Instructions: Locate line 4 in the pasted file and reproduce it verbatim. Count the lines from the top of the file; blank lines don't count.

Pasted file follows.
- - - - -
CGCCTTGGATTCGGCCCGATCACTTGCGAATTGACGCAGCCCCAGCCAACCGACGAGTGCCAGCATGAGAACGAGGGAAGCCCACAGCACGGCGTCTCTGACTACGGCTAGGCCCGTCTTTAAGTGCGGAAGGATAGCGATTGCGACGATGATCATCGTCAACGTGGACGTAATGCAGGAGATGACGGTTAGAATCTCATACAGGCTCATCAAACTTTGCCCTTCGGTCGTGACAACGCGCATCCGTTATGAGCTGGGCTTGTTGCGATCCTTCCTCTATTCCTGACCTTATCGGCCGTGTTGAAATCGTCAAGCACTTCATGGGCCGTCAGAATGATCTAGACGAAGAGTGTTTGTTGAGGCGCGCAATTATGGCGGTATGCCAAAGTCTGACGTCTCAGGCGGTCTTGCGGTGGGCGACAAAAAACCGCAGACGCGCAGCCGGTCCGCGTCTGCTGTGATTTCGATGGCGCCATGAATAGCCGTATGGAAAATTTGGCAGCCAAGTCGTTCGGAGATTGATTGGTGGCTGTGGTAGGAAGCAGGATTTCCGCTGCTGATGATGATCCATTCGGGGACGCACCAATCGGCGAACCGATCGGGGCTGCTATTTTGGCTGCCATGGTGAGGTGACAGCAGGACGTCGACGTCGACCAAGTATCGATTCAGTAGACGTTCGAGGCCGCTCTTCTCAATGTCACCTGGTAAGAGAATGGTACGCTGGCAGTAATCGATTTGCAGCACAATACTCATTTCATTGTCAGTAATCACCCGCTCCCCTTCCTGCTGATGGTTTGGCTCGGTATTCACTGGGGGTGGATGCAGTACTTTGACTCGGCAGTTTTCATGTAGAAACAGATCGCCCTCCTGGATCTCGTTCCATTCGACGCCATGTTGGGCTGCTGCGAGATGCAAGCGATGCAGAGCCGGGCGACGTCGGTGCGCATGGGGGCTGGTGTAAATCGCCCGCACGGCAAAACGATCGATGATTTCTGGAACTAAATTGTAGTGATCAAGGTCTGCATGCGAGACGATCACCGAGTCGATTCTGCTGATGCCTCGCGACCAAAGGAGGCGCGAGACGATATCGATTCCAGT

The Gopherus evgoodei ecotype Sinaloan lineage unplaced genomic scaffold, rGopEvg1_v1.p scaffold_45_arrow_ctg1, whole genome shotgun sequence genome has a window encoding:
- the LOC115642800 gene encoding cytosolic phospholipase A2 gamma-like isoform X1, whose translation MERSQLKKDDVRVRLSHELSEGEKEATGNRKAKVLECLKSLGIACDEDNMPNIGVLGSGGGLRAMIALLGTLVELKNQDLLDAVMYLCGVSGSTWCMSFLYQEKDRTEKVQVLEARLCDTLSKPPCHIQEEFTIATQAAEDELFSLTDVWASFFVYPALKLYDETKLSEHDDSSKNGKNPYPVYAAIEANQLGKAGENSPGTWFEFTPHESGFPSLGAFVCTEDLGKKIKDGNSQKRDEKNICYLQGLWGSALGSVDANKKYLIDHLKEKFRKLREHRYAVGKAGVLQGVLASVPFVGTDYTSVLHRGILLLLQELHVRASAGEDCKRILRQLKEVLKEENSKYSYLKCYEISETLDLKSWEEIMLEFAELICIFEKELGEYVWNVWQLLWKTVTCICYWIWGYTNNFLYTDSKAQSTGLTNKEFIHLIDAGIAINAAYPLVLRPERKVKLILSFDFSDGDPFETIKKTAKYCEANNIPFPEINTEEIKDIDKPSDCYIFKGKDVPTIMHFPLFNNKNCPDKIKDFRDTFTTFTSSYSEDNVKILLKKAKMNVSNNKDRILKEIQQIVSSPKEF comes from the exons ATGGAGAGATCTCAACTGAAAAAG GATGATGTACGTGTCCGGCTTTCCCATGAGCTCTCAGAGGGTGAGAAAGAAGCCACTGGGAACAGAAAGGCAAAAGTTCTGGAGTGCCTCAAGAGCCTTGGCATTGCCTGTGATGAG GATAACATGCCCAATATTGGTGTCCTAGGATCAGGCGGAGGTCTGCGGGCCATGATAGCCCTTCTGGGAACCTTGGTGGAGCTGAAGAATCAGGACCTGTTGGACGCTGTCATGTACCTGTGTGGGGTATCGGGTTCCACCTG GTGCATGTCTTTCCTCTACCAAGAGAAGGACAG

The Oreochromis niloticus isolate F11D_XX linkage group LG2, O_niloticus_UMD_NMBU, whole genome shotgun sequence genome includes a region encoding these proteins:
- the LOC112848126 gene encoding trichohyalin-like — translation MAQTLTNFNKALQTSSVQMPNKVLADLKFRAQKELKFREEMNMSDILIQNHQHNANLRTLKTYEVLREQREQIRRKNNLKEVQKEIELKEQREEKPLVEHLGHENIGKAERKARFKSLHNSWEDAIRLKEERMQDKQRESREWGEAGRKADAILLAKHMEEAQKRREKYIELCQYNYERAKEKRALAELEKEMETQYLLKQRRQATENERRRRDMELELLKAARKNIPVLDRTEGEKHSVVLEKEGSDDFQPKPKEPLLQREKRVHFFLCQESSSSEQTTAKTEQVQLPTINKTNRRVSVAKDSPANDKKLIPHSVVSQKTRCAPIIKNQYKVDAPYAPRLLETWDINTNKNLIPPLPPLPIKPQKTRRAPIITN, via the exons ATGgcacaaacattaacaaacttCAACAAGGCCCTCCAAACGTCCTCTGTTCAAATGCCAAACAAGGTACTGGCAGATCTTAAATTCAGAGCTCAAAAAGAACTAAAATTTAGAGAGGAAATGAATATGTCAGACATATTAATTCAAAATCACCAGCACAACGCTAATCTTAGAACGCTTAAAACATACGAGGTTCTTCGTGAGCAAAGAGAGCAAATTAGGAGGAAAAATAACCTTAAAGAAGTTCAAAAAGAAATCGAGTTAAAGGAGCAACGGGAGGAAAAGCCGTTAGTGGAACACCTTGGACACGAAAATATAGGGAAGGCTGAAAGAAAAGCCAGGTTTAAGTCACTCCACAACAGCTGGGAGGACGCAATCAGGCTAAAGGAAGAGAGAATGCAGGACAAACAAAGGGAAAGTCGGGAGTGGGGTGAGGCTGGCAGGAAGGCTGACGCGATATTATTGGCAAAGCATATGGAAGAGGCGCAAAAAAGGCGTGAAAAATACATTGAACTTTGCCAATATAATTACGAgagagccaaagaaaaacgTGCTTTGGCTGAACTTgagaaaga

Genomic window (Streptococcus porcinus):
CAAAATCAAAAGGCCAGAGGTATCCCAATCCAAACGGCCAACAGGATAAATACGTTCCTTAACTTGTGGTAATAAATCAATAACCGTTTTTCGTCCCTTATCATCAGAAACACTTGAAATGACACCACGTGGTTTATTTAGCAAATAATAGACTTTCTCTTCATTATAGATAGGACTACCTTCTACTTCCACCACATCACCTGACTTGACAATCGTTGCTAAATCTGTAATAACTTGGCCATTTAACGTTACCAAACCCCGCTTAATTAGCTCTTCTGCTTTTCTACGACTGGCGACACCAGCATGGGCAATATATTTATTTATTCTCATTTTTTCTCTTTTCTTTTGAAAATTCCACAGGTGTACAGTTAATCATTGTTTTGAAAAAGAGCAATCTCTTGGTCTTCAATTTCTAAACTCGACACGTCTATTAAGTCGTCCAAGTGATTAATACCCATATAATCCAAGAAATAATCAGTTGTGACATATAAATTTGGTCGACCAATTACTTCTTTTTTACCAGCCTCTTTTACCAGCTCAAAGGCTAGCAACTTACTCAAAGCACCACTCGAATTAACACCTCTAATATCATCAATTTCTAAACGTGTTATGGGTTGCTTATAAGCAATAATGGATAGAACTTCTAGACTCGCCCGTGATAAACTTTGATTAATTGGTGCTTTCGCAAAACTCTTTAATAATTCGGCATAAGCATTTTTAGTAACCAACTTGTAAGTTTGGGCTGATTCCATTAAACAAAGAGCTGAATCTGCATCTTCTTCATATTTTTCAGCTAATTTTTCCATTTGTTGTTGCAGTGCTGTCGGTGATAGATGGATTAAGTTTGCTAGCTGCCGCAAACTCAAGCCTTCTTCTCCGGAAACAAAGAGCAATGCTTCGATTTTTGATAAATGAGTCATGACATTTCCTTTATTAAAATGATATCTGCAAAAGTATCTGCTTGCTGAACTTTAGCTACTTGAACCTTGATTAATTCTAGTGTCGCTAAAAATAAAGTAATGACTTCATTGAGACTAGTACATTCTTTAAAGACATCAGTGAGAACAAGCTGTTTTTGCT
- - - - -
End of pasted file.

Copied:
The Oreochromis niloticus isolate F11D_XX linkage group LG2, O_niloticus_UMD_NMBU, whole genome shotgun sequence genome includes a region encoding these proteins: